I Give Up On People

Well, I’ve got to be honest, it’s been one of those weeks where I feel weary. My guess is I’m not alone in this one. A lot of hard things have happened in our country and in our city and in the day-to-day lives of people I care about. It felt like one of those weeks where I heard one yucky story after another, and where I wasn’t sure I wanted to hear anymore. And it was one of those weeks where people started to wear on me, or something.

A gunmen attacks an unarmed soldier in Ottawa. It’s heart-breaking, and it’s scary. And then there are the Facebook posts: “If you don’t like this country – go home! Like if you agree!” And people liked it – they surely did.

Our municipal election was happening, and I was part of an online group that seemed to get nastier and nastier. People saying terrible things about people they had never met, sweeping statements about the character of candidates, sometimes downright lies…I would just stare in shock some days as I read words written by people who I’m certain are great people in real life, but were awfully internet-cruel.

And then one of my favourite radio hosts declares that he’s been unjustly fired because of biases against his personal sexual tastes – and without even hearing a hint of the other side, thousands of people jump to his defense and lambaste his employers and his accusers. Our country united in grief just a few days before is divided over a radio show host. “How dare the CBC do this??” “We love you Jian! “ “You said it first so your story must be TRUE!!” I watched online comments sections like a car accident from which I couldn’t turn away.

(As an aside, while I reserve judgement until we know the full story, I will say this: If a guy admits that he gets off on punching a woman in the face, whether or not it’s consensual – I no longer find his voice soothing on the radio).

In the midst of all this, someone shared a status of a guy dressed as the football player Ray Rice (of beating-up-his-girlfriend-in-an-elevator fame…) standing next to a girl sporting a fake black eye – as a cute couple’s Hallowe’en costume. The disgusted caption was “I give up on people.”

Finally, I found something on the internet with which I could agree!

Sometimes, I just don’t get it. And this was one of those weeks where I felt just like that: “I give up on people!” I give up on people verbally attacking people they don’t know on a Facebook page. I give up on people judging a whole faith by the actions of one deranged gunman. I give up on people justifying violence against women because they like a radio talk show. Ugh. What is wrong with us???

Then, even as I type, I pause and hear my own voice. My own judgemental voice condemning people I don’t know. My own voice saying “How can people be so stupid?” My own voice saying “Why can’t people think like me?” And, well, isn’t that where the problem starts?

Then I hear another voice – a voice of wisdom that I heard this week. The question was asked how we find the space in our hearts to truly love others. “It begins,” he said, “at the foot of the cross. It begins when we picture ourselves there and see our own selves at Jesus’ feet, with all the ways we fail, all the things we’ve messed up, all the things we try to hide – and realize Jesus is on the cross for us still.” If I may summarize – it begins when we see the One who has not given up on us.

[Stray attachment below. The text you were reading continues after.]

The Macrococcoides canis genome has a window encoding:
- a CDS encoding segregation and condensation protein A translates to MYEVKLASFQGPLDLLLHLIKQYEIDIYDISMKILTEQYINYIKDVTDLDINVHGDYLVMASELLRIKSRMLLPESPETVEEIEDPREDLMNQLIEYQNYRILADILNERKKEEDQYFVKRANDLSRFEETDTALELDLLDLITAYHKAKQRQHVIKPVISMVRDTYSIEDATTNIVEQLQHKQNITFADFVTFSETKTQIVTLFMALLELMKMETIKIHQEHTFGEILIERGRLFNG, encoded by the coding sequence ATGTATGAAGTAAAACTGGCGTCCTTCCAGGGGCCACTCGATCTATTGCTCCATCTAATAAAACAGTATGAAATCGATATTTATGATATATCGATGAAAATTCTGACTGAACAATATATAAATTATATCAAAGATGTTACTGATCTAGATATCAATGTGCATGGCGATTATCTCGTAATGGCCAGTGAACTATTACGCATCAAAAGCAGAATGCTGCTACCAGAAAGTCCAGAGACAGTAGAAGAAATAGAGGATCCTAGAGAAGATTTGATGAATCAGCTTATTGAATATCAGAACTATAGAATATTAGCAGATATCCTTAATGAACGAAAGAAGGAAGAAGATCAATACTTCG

Thank God, he has never given up on me. Who on earth am I to give up on the human race?

Maybe, instead, I’ll just give up reading comment threads…


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  1. Ward3

    Well, here is a comment you can read, since I promise to be gentle. It sounds like both our weeks were similar, though i didn’t realize other neighbourhood groups on Facebook were suffering from the same problems my 2 were ( I live in 2 “Hubs” that have a few streets overlap. I live in the overlap). It was pretty foul and petty and ridiculous. Love my neighbour?? Well a few of them, sure, but some of those folks were acting in a totally uncivilized fashion.

    Fortunately for me, i didn’t see the hateful “If you don’t like it, leave” comments anywhere, but that’s partly because other than my neighbourhood groups, i tend to be pretty careful of what I follow on social media. That kind of negativity is not something I find productive in my life, and it leads me to useless anger about something i can’t change (as opposed to useful anger that spurs one to take action). There is nothing wrong with doing some editing in life to keep things positive. It’s not like we don’t know the hatefulness exists – we just choose to accept it and turn our backs to it while working towards something positive.

    I have seen a lot of positive this week as well, mostly in our responses to tragedy, in how we have come together in our grief, and for the most part (except for a few folks who just don’t get it) how we have treated people different from us. From people who have chosen not to hate, and who have chosen to carry on with tragedy in mind, but not controlling our society. It’s really not so bad out here, mostly. It’s just the hate and the trolls, and we know what we can do about them. Click, Block. Click, move along. Find our allies, find the good stuff and the good people and pull together fowards.


  2. Ward3

    Oh, and on the plus side, my chosen candidates for Councillor and School Board both won. So, more positive people moving forward together. If only my mayor choice had won!


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